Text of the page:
The Real Poachers

The law locks up the man or woman
Who steals the goose from off the common,
But lets the greater felon loose
Who steals the common from the goose.

Montana towns have always enjoyed a unique and enviable social character—sophisticated yet unpretentious, civilized yet grounded, urbane yet pragmatic. Maybe it’s the mountains, or the wide-open country, but somehow we’ve remained connected to each other and to the land around us, and therefore more instinctively aware of who we are as humans. Consequently, we’re better able to deal with our species’ inherent duplicity, to balance instinct with cultivation. We’re able to embrace the reality of our animal existence while still appreciating the finer things in life. We are fishermen and fine-diners, hikers and music lovers, hunters and opera aficionados. There aren’t too many places where you can shoot gophers all day and then hit the symphony.

But there’s one characteristic we share with all our countrymen, one weakness we can’t escape: we’re prisoners to certain ways of thinking. Take the quatrain above, for example. A poacher who bags a lone buck out of season gets fined, locked up, and scorned by society (and rightly so)—but what happens to the developer who puts a trophy-home subdivision on the banks of the Gallatin? The latter destroys hundreds of acres of habitat, uproots trees and animal dens, and sends ravaging ripples through the entire ecosystem—all to make second- or third-homes for a few gluttonous humans. While the poacher pays dearly, the developer just sits back and counts his money.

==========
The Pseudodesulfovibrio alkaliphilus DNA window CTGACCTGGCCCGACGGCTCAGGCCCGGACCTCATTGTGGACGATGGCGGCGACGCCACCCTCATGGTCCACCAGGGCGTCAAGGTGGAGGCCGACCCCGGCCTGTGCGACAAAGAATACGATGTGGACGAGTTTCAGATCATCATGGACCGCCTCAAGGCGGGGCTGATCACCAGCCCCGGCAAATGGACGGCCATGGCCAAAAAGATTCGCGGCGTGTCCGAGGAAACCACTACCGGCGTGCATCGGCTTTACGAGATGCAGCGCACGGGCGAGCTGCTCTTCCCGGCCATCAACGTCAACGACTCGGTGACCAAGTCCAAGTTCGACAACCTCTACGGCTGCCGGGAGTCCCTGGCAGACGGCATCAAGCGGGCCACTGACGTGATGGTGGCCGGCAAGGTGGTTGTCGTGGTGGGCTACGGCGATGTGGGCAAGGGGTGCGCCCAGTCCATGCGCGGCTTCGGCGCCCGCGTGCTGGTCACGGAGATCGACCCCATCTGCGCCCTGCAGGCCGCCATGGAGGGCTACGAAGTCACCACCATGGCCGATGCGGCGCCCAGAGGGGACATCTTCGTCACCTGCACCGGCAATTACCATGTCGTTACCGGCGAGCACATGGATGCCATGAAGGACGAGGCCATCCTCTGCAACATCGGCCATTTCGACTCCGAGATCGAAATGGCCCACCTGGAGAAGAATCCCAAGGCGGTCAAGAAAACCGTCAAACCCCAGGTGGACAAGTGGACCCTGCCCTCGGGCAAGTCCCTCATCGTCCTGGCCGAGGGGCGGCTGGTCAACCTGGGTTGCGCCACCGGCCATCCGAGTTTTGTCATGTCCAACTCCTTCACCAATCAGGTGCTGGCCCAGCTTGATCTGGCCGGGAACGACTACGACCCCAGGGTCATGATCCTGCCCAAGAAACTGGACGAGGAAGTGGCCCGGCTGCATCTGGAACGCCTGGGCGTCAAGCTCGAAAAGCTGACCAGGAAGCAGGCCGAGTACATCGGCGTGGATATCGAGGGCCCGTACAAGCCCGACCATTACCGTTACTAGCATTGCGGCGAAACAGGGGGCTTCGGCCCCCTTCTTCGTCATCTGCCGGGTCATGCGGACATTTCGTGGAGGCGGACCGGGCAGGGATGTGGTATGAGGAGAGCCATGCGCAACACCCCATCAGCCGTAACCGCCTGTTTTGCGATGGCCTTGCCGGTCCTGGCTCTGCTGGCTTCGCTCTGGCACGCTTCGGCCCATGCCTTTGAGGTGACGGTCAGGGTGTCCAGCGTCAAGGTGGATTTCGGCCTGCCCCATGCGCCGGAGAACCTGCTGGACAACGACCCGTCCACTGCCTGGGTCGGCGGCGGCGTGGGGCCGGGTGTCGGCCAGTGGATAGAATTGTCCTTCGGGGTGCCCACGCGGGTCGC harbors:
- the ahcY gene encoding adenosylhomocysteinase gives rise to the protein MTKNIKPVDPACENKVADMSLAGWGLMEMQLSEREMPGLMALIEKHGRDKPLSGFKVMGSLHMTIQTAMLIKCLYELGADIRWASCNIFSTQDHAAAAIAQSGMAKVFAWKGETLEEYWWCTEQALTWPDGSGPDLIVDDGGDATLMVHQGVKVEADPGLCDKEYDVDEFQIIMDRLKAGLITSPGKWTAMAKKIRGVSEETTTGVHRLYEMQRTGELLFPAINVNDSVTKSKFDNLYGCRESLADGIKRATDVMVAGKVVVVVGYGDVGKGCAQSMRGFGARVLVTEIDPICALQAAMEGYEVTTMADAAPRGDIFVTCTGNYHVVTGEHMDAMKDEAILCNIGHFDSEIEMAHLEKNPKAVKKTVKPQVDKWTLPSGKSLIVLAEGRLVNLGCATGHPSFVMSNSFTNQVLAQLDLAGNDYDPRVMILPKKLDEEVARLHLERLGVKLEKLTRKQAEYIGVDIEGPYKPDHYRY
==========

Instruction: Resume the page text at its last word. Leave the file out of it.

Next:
All this takes on particular relevance during hunting season. The occasional illegal killing, though certainly wrong, is not going to decimate our wildlife populations. But what will happen to our oldest autumnal activity when the river is lined on both sides with houses? Where will we put our tree stands when all the cottonwoods have been cleared? Where will we sit on those brisk December mornings, our dogs beside us, anxiously awaiting the distant honking of incoming geese? Some birds will still land, no doubt—mallards, for example, have no particular aversion to houses—but we’ll have to watch from the road, reminiscing about the good old days when we could put our duck blinds where we pleased.

We don’t know about you, but we’re not quite ready to give up our treasured fall pastime—and our cherished Montana lifestyle—to a bunch of myopic money-grubbers who could care less about our hunting opportunities. We sure don’t intend to let them steal the common from the goose—or from anything or anyone else. And we’re not going to listen to any crap about how it’s all in our best interest, how it supports the economy and creates jobs. Around here, we work to finance our free time—so what good’s the job if the pastime no longer exists?

This fall season (this election season), try re-considering what you’ve been conditioned to think for so many years—that the destruction of wildlife habitat around Bozeman is all part of the greater good. Sift through your pre-defined thought patterns and expose the rhetoric for what it most often is—insatiable greed, political paybacks, and fatcat propaganda. When you take the money out of the equation, it’s amazing how the answers change. As you stroll the river in search of game, think about who the real threats are to our state’s wildlife and to our continued ability to hunt. We’re pretty sure it’s not the poachers.